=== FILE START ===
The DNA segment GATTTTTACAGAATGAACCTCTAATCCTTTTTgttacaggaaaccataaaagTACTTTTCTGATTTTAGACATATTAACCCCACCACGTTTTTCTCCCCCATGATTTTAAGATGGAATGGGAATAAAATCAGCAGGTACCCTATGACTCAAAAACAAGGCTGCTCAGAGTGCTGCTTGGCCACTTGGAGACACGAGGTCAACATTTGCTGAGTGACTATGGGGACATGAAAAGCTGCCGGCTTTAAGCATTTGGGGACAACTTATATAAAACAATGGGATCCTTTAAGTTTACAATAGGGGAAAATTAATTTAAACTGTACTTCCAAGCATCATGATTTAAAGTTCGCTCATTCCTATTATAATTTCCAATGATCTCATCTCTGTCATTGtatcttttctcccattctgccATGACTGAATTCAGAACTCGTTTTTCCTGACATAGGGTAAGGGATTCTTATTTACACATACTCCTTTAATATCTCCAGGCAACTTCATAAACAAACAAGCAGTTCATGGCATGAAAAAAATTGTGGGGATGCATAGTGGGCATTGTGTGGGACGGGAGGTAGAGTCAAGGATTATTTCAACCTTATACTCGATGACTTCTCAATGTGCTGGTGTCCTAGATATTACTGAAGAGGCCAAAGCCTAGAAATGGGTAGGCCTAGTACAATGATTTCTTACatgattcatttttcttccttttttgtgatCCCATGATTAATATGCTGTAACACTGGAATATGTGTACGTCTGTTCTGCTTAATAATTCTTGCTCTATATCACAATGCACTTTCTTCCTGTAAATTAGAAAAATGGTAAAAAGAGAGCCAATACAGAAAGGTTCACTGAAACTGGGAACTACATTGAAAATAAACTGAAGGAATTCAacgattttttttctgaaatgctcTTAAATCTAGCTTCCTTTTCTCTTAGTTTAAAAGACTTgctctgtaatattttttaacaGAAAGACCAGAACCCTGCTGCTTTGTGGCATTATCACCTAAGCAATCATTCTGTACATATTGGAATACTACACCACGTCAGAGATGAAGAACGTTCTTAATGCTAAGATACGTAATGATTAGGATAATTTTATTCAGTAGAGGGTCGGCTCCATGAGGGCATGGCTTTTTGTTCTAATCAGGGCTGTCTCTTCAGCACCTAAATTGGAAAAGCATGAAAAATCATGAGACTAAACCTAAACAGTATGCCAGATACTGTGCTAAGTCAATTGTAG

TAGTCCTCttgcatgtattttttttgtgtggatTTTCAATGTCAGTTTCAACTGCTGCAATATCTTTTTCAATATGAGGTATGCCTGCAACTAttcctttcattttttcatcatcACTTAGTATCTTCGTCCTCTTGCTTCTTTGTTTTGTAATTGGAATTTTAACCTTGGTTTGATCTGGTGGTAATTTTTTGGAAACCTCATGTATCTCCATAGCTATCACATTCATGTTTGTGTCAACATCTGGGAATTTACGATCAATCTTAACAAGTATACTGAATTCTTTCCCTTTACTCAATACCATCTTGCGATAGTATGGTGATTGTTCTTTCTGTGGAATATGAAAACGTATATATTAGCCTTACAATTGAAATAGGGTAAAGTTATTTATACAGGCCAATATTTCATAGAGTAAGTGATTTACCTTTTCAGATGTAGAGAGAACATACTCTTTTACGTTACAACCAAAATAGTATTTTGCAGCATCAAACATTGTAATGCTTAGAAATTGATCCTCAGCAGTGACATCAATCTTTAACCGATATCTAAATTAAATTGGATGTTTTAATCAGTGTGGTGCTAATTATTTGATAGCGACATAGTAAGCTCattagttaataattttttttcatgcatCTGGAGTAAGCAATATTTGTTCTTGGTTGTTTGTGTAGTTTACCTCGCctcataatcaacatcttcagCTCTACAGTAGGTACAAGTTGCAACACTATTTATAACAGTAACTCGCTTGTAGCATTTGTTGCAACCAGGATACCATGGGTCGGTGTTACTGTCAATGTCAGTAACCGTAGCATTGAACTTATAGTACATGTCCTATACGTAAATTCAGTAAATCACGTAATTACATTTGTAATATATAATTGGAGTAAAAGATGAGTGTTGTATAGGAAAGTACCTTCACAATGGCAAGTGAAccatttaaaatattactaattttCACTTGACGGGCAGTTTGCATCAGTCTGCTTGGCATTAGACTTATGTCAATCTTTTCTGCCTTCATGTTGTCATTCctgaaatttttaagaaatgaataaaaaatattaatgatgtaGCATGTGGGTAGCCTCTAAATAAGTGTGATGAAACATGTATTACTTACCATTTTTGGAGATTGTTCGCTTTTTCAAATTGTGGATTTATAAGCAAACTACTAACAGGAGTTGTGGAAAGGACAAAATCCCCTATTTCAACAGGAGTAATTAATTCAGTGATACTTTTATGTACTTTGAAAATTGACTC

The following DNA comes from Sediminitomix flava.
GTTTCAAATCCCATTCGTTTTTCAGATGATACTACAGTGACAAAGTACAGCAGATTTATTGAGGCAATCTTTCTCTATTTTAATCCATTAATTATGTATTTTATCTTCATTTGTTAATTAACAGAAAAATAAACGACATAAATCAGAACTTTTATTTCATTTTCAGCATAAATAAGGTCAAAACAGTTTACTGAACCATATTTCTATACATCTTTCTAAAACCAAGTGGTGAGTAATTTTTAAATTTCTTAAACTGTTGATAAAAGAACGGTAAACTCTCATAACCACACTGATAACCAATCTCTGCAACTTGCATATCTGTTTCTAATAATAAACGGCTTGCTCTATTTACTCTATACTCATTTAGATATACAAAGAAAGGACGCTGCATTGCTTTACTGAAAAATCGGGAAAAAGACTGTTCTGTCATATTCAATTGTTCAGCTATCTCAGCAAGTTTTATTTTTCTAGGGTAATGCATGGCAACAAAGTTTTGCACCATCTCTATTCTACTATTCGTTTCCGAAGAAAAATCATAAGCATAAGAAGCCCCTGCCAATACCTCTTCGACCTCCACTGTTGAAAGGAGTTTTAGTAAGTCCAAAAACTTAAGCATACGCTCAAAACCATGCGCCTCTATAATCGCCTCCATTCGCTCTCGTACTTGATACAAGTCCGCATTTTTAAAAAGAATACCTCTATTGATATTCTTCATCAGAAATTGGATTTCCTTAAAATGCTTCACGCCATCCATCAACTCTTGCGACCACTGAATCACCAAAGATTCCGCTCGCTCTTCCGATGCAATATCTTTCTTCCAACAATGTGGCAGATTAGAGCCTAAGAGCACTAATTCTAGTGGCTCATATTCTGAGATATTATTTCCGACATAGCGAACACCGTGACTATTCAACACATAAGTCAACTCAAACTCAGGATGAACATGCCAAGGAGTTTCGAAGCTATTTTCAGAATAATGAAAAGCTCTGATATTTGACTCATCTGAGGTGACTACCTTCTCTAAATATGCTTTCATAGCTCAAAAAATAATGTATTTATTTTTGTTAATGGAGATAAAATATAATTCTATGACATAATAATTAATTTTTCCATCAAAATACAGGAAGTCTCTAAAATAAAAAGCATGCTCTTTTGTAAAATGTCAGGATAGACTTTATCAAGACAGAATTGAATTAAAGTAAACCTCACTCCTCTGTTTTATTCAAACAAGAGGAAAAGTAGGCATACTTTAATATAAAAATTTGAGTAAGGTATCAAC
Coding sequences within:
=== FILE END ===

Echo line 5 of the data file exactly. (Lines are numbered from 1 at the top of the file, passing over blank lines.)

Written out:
Coding sequences within: